Writer: Joanna Carrick
Director: Joanna Carrick
Reviewer: Glen Pearce
The Public Reviews Rating:
For sixteen year old Sammy – her life looks promising. About to leave school, an adoring boyfriend and a real musical talent – Sammy’s future looks bright. One simple action though has devastating consequences.
Sammy’s experimentation with cannabis soon sends her down a much darker path, following in the footsteps of older sister Issi. With Issi’s boyfriend, Connor, supplying both sisters it’s a difficult environment for the impressionable teenager. We follow Sammy’s story in reverse chronology, so although we know the outcome from the outset, the interest lies in discovering how we ended up there.
Although aimed to tour schools and colleges, Joanna Carrick’s production provides plenty to stimulate thought for audiences of all ages. Never preaching, it packs considerable power into its brief 40 minute run. Sammy’s plight is played out with brutal honesty and openness but never judges.
Carrick’s script incorporates true life experiences of addicts and the production process involves many who have overcome drug issues themselves. The post show discussion, a key part of the process for the educational brief of the project, is almost as moving as the play itself, the company talking both eloquently and honestly about the issues they have overcome.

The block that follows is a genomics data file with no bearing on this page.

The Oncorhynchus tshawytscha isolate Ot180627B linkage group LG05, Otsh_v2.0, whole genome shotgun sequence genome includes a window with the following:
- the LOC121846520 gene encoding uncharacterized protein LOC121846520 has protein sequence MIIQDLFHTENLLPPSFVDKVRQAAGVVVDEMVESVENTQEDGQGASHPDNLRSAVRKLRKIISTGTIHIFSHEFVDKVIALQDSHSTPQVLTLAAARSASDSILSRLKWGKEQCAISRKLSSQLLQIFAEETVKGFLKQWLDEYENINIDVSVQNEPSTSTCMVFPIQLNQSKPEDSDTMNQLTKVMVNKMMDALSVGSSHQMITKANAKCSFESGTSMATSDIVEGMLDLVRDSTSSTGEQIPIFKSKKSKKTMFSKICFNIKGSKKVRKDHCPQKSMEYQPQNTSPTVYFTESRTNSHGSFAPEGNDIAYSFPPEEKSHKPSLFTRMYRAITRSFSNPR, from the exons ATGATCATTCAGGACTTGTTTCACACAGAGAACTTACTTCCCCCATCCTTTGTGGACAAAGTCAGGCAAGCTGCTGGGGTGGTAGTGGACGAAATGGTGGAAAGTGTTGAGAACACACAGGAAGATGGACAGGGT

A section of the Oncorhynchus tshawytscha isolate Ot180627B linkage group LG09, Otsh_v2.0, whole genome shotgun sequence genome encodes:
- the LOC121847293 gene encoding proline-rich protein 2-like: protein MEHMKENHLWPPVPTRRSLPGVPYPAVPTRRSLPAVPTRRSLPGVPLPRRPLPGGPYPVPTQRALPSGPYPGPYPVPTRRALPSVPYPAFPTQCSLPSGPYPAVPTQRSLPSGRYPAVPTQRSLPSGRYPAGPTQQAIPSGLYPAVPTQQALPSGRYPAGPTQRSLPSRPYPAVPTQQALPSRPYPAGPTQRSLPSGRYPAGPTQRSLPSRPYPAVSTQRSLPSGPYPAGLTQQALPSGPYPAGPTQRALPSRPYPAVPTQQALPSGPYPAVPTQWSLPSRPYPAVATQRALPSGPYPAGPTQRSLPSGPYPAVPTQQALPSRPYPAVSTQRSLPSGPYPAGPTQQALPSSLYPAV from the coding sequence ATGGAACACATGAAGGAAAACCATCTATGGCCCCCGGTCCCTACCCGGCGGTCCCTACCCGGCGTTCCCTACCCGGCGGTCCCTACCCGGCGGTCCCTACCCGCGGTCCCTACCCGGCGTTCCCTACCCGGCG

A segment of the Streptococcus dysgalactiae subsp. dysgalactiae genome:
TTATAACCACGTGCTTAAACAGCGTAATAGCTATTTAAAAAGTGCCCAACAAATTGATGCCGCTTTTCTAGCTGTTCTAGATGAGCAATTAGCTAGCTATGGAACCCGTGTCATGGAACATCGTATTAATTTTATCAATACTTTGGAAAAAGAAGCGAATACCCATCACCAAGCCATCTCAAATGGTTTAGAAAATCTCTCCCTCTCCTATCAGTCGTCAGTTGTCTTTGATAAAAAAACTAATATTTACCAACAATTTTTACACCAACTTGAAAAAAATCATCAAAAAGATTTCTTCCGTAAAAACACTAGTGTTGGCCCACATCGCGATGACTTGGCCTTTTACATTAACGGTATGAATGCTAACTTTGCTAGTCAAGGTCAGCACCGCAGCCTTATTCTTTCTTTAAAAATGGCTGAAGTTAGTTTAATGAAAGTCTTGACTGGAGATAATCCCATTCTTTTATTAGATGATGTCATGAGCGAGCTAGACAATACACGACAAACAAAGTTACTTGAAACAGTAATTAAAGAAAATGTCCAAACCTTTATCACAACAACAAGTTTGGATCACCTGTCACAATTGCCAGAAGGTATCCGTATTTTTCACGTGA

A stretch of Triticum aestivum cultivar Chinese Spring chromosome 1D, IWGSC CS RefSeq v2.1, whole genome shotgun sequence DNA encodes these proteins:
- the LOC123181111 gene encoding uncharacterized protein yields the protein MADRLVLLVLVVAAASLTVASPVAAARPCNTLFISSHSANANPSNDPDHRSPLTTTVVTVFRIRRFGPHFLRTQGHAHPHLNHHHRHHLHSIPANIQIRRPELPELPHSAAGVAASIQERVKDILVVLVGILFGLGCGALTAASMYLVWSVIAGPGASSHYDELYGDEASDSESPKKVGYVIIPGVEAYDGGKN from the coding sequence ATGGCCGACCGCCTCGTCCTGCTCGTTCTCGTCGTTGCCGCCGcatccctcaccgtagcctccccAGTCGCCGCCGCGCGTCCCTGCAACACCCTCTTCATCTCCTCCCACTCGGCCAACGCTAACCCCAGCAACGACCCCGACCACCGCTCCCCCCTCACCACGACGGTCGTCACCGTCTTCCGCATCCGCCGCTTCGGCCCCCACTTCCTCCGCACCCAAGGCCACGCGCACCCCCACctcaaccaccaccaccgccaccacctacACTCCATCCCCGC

There are impressive performances throughout the company. Chloe Nicholson’s Sammy is utterly convincing as the young woman who so easily slips into substance abuse, her self-justification scarily resonant. Adrian Banks as Barney, the sole character clear of drugs, gives us perhaps the hook into the piece, the outsider looking in and trying to understand the rollercoaster of events.
Rachel Clarke and Steve Whyte’s Issi and Connor could so easily be seen as the villains of the piece, the addicts who lure Sammy into the world of drugs but their own despair and personal issues provoke thoughts of what really is the root cause here. Clarke and Whyte both reveal their own experience of substance abuse in the post-show discussion but, even without that knowledge they are performances of total conviction.
Educational plays can sometimes fall into the trap of ‘dumbing down’ issues or turning the subject into a glorified lecture but here there is recognition that this is a multi-layered problem and that there’s no one answer fits all solution. The production pulls no punches on the sheer horror of drug addiction but while the devastation is clear, we never blame any of the characters for their plight.
Many people see drug addiction as a hidden problem, something that takes place in somebody else’s life. In reality it’s an issue that can strike anywhere and to anyone. This is a remarkable, thought-provoking play that will open everyone’s eyes to the scarily small step it takes to lead to addiction.